What You Need To Know: The U.S. Marine Corps Is Getting Some New Light Armor

What You Need To Know: The U.S. Marine Corps Is Getting Some New Light Armor

The Light Armored Vehicle, or LAV-25, will be replaced by the Armored Reconnaissance Vehicle, or ARV, in Marine Light Armored Reconnaissance battalions sometime in the late 2020s.

 

The U.S. Marine Corps is replacing its Cold War-era light armor with a twenty-first-century vehicle.

The Light Armored Vehicle, or LAV-25, will be replaced by the Armored Reconnaissance Vehicle, or ARV, in Marine Light Armored Reconnaissance battalions sometime in the late 2020s.

 

“The ARV will be highly mobile, networked, transportable, protected and lethal,” said a Marine Corps press release. “The capability will provide, sensors, communication systems and lethality options to overmatch threats that have historically been addressed with more heavily armored systems.”

The LAV-25 is a 1980s design based on the Swiss Piranha armored vehicle. Sort of a cross between the wheeled armored scout cars of World War II, and modern armored personnel carriers, the LAV-25 satisfied a Marine requirement for a fast armored vehicle that was light enough to be quickly transported by air to hotspots in regions such as the Middle East. The vehicle can be lifted by C-130 and C-17 transports or even CH-53 helicopters.

The baseline version of the thirteen-ton LAV-25 has a crew of three plus room to carry six soldiers. It is armed with the same 25-millimeter autocannon as the M-2 Bradley infantry fighting vehicle. Other versions include an anti-tank vehicle armed with TOW missiles, an 81-millimeter mortar carrier, as well as command and supply variants.

The LAV-25 is one of numerous models of wheeled armored vehicles, including the U.S. Army’s Stryker, used by armies around the world. They are cheaper and lighter than tracked armored vehicles such as tanks. Wheels also make them faster on roads—the LAV can travel at sixty miles per hour—though at some cost to cross-country mobility in rough terrain.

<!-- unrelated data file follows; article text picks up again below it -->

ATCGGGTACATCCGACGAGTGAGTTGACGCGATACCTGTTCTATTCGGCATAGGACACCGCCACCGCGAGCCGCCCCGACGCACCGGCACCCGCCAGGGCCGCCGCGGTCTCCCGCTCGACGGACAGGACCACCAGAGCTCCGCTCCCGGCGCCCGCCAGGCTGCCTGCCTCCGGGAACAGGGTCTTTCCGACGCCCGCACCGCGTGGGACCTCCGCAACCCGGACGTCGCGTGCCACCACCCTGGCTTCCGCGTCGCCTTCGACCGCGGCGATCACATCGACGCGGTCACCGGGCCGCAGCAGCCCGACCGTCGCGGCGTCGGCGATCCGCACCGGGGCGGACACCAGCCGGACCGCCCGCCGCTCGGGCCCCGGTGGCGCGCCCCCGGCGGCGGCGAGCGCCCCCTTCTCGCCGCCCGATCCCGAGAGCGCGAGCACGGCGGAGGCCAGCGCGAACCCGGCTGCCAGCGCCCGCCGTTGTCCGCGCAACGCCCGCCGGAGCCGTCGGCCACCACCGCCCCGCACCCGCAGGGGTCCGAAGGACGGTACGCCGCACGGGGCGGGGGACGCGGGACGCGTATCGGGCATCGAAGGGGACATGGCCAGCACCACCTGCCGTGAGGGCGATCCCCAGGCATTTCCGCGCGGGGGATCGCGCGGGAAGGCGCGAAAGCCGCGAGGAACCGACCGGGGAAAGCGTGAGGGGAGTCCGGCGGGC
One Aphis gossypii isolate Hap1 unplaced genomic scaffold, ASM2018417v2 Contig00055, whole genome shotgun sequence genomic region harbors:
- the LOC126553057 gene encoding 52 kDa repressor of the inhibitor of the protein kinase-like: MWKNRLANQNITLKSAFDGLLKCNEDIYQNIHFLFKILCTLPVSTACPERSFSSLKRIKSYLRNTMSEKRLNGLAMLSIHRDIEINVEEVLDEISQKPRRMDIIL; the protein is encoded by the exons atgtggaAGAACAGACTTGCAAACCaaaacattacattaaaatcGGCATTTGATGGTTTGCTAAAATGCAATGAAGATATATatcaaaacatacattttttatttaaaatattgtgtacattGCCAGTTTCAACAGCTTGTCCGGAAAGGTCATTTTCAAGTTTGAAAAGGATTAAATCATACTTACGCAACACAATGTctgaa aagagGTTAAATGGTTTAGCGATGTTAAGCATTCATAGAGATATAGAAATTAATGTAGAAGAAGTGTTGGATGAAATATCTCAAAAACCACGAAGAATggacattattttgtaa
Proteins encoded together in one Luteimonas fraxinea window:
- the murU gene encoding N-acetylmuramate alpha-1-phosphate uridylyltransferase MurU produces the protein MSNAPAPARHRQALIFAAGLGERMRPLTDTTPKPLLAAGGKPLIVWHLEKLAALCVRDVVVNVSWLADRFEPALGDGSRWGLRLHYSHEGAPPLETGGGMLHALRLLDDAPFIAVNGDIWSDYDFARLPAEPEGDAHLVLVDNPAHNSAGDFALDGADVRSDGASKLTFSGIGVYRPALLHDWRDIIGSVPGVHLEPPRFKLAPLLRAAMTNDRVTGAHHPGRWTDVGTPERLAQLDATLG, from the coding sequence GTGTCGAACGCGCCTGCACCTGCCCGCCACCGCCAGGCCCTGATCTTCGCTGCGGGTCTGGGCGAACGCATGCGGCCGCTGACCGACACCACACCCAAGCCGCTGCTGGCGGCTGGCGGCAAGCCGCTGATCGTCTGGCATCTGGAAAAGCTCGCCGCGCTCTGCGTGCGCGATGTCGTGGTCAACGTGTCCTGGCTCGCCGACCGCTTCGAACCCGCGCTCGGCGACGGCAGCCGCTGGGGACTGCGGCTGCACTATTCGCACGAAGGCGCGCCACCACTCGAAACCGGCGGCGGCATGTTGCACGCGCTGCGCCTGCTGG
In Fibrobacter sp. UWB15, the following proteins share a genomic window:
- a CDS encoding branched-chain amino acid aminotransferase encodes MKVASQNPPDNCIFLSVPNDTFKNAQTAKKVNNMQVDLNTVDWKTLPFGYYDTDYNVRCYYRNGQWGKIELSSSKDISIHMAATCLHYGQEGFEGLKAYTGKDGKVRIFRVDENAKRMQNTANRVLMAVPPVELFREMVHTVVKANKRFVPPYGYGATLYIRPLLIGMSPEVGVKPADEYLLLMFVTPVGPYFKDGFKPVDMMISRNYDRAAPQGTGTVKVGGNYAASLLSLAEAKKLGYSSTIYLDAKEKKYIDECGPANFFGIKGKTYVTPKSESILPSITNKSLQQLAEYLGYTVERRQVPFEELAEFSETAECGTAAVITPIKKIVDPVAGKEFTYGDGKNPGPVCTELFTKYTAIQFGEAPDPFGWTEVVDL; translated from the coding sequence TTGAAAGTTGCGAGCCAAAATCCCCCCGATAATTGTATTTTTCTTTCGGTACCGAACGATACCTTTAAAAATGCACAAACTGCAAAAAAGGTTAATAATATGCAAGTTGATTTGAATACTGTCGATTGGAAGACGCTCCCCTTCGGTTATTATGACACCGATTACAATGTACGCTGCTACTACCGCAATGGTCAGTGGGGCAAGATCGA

The downside is that like World War II armored cars, light armor does not want to tangle with heavy armor. The LAV-25 is armored against heavy machine guns and shell fragments, but not a 125-millimeter shell from a Russian tank. LAVs armed with 25-millimeter cannon and TOW missiles were actually able to dispose of Iraqi armor during the Gulf War, but nonetheless, light armor is called light for a reason.

This raises the question of how what the new Armored Reconnaissance Vehicle will look like. Clues can be found in a program announcement last year by the Office of Naval Research, which will be developing prototypes of the ARV.

ONR’s envisions a vehicle that is broadly similar to the LAV-25, but with cutting-edge upgrades. The program announcement mentions a vehicle with a crew of two to three, and room for four soldiers, which would be somewhat less than the complement on a LAV-25. But significantly, the document mentions “active and passive” protection systems to stop incoming anti-tank rockets. This certainly an Active Protection System such as Israel’s Trophy system, which detects anti-tank rockets and fires a barrage of shotgun-like pellets to stop them.

The ARV would also mount a medium-caliber autocannon that could target vehicles and personnel. Interestingly, ONR foresees a capability for the ARV to destroy tanks. “The ARV will need to be able to defeat threats with organic heavy anti-armor capability from beyond the range of the enemy heavy armor. The ARV will need to effectively deliver precision-guided munitions to defeat threats beyond the range of enemy direct fire and anti-tank guided munitions weapons. The means of delivering these effects include manned, optionally manned, and unmanned turret weapons stations.”

Naturally, the ARV will have advanced sensors as well as the ability to network and share data with other platforms. Moreover, all of this would be on a vehicle that can be carried by transport aircraft or heavy-lift helicopter.

ONR will develop two different prototypes of the ARV. “The first is a base platform that will comprise current, state-of-the-art technologies and standard weapons systems designed around a notional price point. The second is an ‘at-the-edge’ vehicle that demonstrates advanced capabilities.”

Michael Peck is a contributing writer for the National Interest. He can be found on Twitter and Facebook.

Image: Wikimedia.